Today, the stress is more about making sure he takes the right decisions on behalf of his 4,200 staff and to maximise the opportunity and growth prospects as well as protect his customers.
"It is not the same as existential stress but (it is now about) high-class problems,"
Mr McKinnon, who is Type 1 diabetic, says with a measure of relief.
Indeed, earlier this year, Okta took care of one high-end problem - competition - by acquiring consumer identity and access management firm Auth0 for US$6.5 billion in an all-stock deal.
While they did compete in some marginal segments, Mr McKinnon says he had maintained good relations with Auth0 co-founder and CEO Eugenio Pace, often comparing notes.
"I am super competitive and if we'd been head-to-head rivals, I wouldn't know if I would have been able to buy them or would want to beat them instead," says Mr McKinnon. "We talked, and Eugenio got excited about building this company that's totally focused on solving the (identity) problem… rather than leave it to Amazon or Microsoft. We don't care what Web meeting software you use - Microsoft wants you to use Teams. We don't care what e-mail system you use - Google wants you to use Google. We just want customers to have the right choice to make their businesses successful."
Buoyed by Auth0, fiscal 2022 revenues are expected in the range of US$1.25 billion, indicating year-on-year growth of 50 per cent. The market for identity is estimated to be US$80 billion, so Okta should not run out of asphalt any time soon, especially as it has begun to establish its presence in the Asia-Pacific with offices in Australia, Japan and Singapore.
Much of the cash the firm generates is ploughed into sales and marketing to win long-term contracts that's then amortised over the course of the revenue, the reason why Okta is not worried that it will be reporting losses for a while yet.
"We're actually cash flow positive," says Mr McKinnon. "We don't need any more investment. We don't need to raise money or go to the capital markets. We have been self-funding for many years. But, because of the way subscription revenue works, we are not profitable from the accounting perspective...With this recurring revenue base building up over time, we can be big and be very profitable at scale."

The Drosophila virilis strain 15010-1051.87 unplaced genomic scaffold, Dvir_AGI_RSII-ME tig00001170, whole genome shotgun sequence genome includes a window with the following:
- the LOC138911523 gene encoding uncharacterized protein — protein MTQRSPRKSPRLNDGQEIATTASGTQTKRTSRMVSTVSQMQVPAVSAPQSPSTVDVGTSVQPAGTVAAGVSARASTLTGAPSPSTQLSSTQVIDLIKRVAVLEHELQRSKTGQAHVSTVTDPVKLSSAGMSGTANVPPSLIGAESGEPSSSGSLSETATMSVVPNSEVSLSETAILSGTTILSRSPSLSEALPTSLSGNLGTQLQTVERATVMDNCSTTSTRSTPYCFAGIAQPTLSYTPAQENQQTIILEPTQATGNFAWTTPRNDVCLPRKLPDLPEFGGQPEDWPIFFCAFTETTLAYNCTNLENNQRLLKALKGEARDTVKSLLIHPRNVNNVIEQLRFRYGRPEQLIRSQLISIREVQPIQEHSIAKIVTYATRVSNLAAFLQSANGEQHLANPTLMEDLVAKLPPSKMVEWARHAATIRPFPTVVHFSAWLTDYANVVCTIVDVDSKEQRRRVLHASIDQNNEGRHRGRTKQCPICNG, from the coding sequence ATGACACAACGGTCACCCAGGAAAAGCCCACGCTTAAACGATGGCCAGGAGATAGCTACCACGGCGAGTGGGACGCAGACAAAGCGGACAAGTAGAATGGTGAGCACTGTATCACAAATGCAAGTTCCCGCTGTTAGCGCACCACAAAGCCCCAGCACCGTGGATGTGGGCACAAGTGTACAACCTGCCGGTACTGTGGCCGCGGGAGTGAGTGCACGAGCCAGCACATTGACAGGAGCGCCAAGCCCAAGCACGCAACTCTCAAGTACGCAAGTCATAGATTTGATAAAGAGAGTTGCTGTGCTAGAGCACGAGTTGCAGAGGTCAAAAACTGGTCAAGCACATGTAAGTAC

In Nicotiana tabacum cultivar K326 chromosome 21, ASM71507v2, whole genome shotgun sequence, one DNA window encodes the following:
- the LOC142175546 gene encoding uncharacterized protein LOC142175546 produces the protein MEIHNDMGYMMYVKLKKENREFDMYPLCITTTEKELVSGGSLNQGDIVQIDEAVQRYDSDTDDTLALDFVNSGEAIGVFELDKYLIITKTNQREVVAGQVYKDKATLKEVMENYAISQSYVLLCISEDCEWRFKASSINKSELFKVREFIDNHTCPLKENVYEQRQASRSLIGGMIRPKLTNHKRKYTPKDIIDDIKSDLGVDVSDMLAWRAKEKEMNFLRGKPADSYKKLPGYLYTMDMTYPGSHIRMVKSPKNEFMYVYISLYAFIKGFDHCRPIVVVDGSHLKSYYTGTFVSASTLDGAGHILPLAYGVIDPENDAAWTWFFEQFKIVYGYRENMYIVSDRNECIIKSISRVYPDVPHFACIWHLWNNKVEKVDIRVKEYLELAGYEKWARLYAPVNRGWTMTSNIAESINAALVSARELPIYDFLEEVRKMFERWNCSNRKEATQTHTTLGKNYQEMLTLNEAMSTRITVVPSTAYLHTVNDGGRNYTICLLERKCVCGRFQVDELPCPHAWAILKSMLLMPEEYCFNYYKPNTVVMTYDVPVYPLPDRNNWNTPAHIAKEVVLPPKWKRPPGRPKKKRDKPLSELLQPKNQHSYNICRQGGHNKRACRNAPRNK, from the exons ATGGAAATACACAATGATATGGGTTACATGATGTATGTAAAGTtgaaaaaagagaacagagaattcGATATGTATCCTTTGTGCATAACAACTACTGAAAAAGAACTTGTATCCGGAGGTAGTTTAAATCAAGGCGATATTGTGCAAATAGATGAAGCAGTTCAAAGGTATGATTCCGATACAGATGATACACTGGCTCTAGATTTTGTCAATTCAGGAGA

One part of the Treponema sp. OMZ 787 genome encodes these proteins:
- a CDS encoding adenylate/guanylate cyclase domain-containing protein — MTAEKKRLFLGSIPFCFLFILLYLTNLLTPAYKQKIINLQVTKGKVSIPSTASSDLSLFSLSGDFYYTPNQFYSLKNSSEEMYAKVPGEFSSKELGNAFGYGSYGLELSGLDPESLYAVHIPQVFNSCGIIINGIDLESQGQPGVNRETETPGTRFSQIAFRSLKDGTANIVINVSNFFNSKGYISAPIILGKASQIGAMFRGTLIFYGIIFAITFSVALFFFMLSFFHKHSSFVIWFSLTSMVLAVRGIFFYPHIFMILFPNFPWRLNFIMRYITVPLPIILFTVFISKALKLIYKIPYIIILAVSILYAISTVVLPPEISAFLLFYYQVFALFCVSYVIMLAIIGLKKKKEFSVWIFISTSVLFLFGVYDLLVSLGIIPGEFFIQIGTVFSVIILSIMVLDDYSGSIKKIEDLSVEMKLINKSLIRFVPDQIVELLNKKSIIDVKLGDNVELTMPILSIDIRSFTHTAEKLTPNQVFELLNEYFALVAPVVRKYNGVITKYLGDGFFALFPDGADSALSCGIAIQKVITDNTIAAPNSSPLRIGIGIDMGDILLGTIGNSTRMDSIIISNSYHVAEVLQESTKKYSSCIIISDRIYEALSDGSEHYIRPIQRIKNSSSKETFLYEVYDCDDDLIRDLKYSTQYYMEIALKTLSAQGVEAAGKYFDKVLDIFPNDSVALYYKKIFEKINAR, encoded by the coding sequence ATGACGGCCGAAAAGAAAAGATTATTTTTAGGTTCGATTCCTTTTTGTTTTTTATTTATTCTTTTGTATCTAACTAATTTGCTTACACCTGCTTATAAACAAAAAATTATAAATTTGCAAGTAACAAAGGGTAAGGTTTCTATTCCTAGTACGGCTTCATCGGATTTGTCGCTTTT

Interestingly, some of his key recent hires have been former Google hands. They include president of technology and chief technology officer Sagnik Nandy, who was formerly vice-president for engineering at Google, and Mr John Zissimos, former Google vice-president of creative, brand, media and consumer programs, who joined Okta as its first chief digital officer.
Why this fascination for Google?
"There aren't many companies that get the scale Google has in terms of systems," explains Mr McKinnon. "And we're building this identity system for every company in the world. So it's running at a massive scale and it's going to get bigger...The odds being what they are, it's more likely we'd hire someone from there, given they have a lot of people."
Mr McKinnon's more urgent staffing challenge is to prevent employee burnout and to somehow convince his employees to consume their annual leave amid the hothouse environment of Silicon Valley.
This summer, he himself took time off to holiday in Napa Valley with his wife and two children - letting everyone in his company know about the CEO's leave plans.
"I try to be public about when I take a day off and share it with the team. And this summer, I even asked everyone in the company to e-mail me their vacation plans. I got about a thousand replies."
Mr Todd McKinnon is the CEO and co-founder of Okta, Inc. He is 49 years old.
Before setting up Okta in 2009, Mr McKinnon was senior vice-president at Salesforce. com for five years.
He began his career at PeopleSoft, where he was a software developer between 1995 and 2003.
A native Californian, Mr McKinnon has a bachelor's degree in business from Brigham Young University and a master's in computer science from California Polytechnic State University.
Mr McKinnon is a mountain bike and fitness enthusiast.
He is an adviser to Family House and an advocate for equality and inclusion.
He and his wife, Roxanne - a consultant in environmental engineering - are parents of a girl and a boy.
Okta, Inc is an identity and access management company headquartered in San Francisco. It has more than 13,000 customers.
The firm was co-founded by Mr McKinnon and Mr Frederic Kerrest. It provides cloud software that helps firms manage and secure user authentication into applications, and for developers to build identity controls into applications, Web services and devices. Its products include Single Sign-On (SSO), Universal Directory (UD), Advanced Server Access (ASA) and Multi-factor Authentication (MFA).
Earlier this year, it acquired fellow identity management company Auth0 for US$6.5 billion (S$8.8 billion) in an all-stock deal. The combined firm has 4,200 employees. Okta is projecting annual revenue of US$4 billion by 2026. First-half total revenue for FY2022 was US$567 million. It has a market cap of US$39 billion.
(click here to view a high-resolution version)
Source: The Sunday Times © SPH Media Limited. Permission required for reproduction.